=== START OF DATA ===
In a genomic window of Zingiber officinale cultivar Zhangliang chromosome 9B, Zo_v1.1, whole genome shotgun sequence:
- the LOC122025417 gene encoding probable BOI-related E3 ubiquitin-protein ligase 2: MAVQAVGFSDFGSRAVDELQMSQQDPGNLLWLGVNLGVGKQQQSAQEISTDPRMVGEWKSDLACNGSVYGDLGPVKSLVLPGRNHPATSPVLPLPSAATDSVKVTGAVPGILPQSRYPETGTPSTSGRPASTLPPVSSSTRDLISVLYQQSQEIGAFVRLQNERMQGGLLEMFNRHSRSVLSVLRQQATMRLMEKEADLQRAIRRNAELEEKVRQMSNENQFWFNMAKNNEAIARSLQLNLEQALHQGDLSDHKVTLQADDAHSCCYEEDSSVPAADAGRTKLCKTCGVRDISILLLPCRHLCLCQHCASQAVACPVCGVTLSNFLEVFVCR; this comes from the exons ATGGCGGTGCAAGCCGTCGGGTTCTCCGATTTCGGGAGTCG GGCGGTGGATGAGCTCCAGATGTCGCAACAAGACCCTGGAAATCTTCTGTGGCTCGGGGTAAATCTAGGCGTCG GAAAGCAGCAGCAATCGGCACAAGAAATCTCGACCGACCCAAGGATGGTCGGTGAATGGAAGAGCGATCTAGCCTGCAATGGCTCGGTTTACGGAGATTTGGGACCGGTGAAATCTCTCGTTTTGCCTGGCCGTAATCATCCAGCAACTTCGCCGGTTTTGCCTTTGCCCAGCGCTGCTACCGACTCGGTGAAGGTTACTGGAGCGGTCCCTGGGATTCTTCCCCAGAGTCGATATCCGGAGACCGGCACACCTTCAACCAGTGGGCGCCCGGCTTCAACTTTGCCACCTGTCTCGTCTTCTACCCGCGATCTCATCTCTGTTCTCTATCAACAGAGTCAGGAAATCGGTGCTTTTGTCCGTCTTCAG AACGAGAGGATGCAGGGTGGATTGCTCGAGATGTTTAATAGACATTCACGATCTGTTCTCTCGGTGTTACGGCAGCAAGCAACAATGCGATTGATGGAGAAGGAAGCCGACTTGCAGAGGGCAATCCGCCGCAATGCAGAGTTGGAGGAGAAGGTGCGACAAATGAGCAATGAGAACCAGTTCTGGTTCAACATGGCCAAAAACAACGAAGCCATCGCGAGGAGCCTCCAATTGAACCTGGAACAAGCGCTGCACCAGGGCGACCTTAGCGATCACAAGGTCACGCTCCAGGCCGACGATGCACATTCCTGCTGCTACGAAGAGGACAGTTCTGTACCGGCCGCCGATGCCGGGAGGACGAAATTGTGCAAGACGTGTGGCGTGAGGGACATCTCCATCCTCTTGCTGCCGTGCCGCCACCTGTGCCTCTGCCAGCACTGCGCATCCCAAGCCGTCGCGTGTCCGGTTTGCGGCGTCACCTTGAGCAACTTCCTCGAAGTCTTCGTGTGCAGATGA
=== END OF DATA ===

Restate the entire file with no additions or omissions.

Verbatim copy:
In a genomic window of Zingiber officinale cultivar Zhangliang chromosome 9B, Zo_v1.1, whole genome shotgun sequence:
- the LOC122025417 gene encoding probable BOI-related E3 ubiquitin-protein ligase 2: MAVQAVGFSDFGSRAVDELQMSQQDPGNLLWLGVNLGVGKQQQSAQEISTDPRMVGEWKSDLACNGSVYGDLGPVKSLVLPGRNHPATSPVLPLPSAATDSVKVTGAVPGILPQSRYPETGTPSTSGRPASTLPPVSSSTRDLISVLYQQSQEIGAFVRLQNERMQGGLLEMFNRHSRSVLSVLRQQATMRLMEKEADLQRAIRRNAELEEKVRQMSNENQFWFNMAKNNEAIARSLQLNLEQALHQGDLSDHKVTLQADDAHSCCYEEDSSVPAADAGRTKLCKTCGVRDISILLLPCRHLCLCQHCASQAVACPVCGVTLSNFLEVFVCR; this comes from the exons ATGGCGGTGCAAGCCGTCGGGTTCTCCGATTTCGGGAGTCG GGCGGTGGATGAGCTCCAGATGTCGCAACAAGACCCTGGAAATCTTCTGTGGCTCGGGGTAAATCTAGGCGTCG GAAAGCAGCAGCAATCGGCACAAGAAATCTCGACCGACCCAAGGATGGTCGGTGAATGGAAGAGCGATCTAGCCTGCAATGGCTCGGTTTACGGAGATTTGGGACCGGTGAAATCTCTCGTTTTGCCTGGCCGTAATCATCCAGCAACTTCGCCGGTTTTGCCTTTGCCCAGCGCTGCTACCGACTCGGTGAAGGTTACTGGAGCGGTCCCTGGGATTCTTCCCCAGAGTCGATATCCGGAGACCGGCACACCTTCAACCAGTGGGCGCCCGGCTTCAACTTTGCCACCTGTCTCGTCTTCTACCCGCGATCTCATCTCTGTTCTCTATCAACAGAGTCAGGAAATCGGTGCTTTTGTCCGTCTTCAG AACGAGAGGATGCAGGGTGGATTGCTCGAGATGTTTAATAGACATTCACGATCTGTTCTCTCGGTGTTACGGCAGCAAGCAACAATGCGATTGATGGAGAAGGAAGCCGACTTGCAGAGGGCAATCCGCCGCAATGCAGAGTTGGAGGAGAAGGTGCGACAAATGAGCAATGAGAACCAGTTCTGGTTCAACATGGCCAAAAACAACGAAGCCATCGCGAGGAGCCTCCAATTGAACCTGGAACAAGCGCTGCACCAGGGCGACCTTAGCGATCACAAGGTCACGCTCCAGGCCGACGATGCACATTCCTGCTGCTACGAAGAGGACAGTTCTGTACCGGCCGCCGATGCCGGGAGGACGAAATTGTGCAAGACGTGTGGCGTGAGGGACATCTCCATCCTCTTGCTGCCGTGCCGCCACCTGTGCCTCTGCCAGCACTGCGCATCCCAAGCCGTCGCGTGTCCGGTTTGCGGCGTCACCTTGAGCAACTTCCTCGAAGTCTTCGTGTGCAGATGA